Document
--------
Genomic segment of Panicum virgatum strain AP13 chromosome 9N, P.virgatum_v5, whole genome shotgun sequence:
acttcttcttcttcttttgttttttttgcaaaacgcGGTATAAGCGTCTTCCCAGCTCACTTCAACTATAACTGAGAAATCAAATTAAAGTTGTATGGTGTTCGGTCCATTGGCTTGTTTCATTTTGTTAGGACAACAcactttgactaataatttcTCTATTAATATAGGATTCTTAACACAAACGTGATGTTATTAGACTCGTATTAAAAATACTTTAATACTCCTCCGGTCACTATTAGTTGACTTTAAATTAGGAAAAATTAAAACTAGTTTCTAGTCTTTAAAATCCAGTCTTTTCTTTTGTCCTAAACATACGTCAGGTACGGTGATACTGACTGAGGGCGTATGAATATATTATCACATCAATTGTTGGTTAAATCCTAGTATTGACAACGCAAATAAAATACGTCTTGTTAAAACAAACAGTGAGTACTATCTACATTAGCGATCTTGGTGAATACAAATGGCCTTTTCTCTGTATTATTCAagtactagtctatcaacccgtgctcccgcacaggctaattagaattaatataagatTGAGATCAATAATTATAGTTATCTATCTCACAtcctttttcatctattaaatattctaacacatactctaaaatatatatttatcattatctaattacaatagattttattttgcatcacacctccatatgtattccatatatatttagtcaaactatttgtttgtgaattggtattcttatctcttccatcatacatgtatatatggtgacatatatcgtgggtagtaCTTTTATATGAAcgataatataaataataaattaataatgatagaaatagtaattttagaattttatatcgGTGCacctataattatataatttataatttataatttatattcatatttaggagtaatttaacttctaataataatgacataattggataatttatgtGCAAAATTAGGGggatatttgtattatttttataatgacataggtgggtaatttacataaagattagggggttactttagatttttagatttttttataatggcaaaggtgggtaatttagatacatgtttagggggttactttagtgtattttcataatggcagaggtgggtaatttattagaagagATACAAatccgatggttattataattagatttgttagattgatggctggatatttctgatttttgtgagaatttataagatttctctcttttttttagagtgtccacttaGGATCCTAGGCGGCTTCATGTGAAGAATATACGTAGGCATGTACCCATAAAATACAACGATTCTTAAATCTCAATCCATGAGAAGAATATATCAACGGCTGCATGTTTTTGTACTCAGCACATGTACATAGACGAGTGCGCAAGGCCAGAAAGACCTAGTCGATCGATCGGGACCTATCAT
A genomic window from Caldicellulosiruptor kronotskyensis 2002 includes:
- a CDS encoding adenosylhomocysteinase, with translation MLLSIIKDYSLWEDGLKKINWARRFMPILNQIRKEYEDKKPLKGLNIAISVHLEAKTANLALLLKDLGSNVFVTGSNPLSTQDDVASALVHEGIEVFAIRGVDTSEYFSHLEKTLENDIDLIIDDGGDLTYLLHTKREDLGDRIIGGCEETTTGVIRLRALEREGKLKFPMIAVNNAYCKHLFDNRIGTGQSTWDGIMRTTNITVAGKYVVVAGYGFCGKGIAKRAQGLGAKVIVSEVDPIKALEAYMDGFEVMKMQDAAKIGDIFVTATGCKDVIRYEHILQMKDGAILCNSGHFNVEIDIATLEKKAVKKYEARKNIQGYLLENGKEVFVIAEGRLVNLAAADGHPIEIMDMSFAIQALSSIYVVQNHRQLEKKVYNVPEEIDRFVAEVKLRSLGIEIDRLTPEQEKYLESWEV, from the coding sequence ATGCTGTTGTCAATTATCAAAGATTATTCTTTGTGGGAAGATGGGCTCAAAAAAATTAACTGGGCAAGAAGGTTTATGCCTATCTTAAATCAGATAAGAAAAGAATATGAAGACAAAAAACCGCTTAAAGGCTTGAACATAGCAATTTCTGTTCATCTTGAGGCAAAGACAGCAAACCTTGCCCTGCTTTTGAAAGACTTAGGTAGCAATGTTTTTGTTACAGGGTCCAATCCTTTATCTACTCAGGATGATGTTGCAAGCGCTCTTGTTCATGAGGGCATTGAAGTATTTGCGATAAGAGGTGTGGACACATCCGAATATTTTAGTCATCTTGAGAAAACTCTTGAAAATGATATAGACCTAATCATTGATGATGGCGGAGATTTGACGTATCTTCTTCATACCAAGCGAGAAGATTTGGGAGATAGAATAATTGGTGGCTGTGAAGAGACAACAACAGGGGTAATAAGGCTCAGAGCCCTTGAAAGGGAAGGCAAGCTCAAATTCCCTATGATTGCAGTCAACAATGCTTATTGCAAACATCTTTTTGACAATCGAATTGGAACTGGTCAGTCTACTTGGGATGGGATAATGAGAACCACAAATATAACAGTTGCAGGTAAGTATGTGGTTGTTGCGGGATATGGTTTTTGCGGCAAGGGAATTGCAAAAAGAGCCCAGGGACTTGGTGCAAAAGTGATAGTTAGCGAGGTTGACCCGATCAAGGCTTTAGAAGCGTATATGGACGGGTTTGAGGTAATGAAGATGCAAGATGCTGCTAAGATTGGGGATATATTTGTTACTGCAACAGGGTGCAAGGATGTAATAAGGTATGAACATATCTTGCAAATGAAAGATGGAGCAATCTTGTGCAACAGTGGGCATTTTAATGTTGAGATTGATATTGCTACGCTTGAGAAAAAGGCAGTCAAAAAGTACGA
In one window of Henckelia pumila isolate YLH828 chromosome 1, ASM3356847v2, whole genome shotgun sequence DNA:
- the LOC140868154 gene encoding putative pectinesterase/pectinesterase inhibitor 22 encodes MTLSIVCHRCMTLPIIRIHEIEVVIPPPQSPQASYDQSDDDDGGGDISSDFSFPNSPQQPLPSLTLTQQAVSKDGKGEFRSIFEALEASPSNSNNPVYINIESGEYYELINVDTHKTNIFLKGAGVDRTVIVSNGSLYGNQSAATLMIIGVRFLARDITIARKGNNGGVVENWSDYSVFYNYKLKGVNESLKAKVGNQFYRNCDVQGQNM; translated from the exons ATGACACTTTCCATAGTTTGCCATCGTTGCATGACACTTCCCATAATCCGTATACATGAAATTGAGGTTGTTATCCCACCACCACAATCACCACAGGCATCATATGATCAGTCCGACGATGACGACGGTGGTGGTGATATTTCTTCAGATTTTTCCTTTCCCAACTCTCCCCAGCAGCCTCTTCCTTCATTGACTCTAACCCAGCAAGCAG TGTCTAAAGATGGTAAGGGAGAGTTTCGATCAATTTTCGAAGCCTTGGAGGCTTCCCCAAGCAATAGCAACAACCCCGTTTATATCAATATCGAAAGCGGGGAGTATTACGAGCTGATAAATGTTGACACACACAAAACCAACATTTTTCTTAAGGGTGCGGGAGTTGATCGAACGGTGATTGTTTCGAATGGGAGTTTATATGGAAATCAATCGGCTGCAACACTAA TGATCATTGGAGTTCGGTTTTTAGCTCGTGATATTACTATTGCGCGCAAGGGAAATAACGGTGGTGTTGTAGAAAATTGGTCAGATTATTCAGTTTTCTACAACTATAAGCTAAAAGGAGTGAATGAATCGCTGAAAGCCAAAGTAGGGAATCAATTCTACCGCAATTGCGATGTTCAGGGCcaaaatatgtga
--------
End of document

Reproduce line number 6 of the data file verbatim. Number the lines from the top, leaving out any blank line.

- the LOC140868154 gene encoding putative pectinesterase/pectinesterase inhibitor 22 encodes MTLSIVCHRCMTLPIIRIHEIEVVIPPPQSPQASYDQSDDDDGGGDISSDFSFPNSPQQPLPSLTLTQQAVSKDGKGEFRSIFEALEASPSNSNNPVYINIESGEYYELINVDTHKTNIFLKGAGVDRTVIVSNGSLYGNQSAATLMIIGVRFLARDITIARKGNNGGVVENWSDYSVFYNYKLKGVNESLKAKVGNQFYRNCDVQGQNM; translated from the exons ATGACACTTTCCATAGTTTGCCATCGTTGCATGACACTTCCCATAATCCGTATACATGAAATTGAGGTTGTTATCCCACCACCACAATCACCACAGGCATCATATGATCAGTCCGACGATGACGACGGTGGTGGTGATATTTCTTCAGATTTTTCCTTTCCCAACTCTCCCCAGCAGCCTCTTCCTTCATTGACTCTAACCCAGCAAGCAG TGTCTAAAGATGGTAAGGGAGAGTTTCGATCAATTTTCGAAGCCTTGGAGGCTTCCCCAAGCAATAGCAACAACCCCGTTTATATCAATATCGAAAGCGGGGAGTATTACGAGCTGATAAATGTTGACACACACAAAACCAACATTTTTCTTAAGGGTGCGGGAGTTGATCGAACGGTGATTGTTTCGAATGGGAGTTTATATGGAAATCAATCGGCTGCAACACTAA TGATCATTGGAGTTCGGTTTTTAGCTCGTGATATTACTATTGCGCGCAAGGGAAATAACGGTGGTGTTGTAGAAAATTGGTCAGATTATTCAGTTTTCTACAACTATAAGCTAAAAGGAGTGAATGAATCGCTGAAAGCCAAAGTAGGGAATCAATTCTACCGCAATTGCGATGTTCAGGGCcaaaatatgtga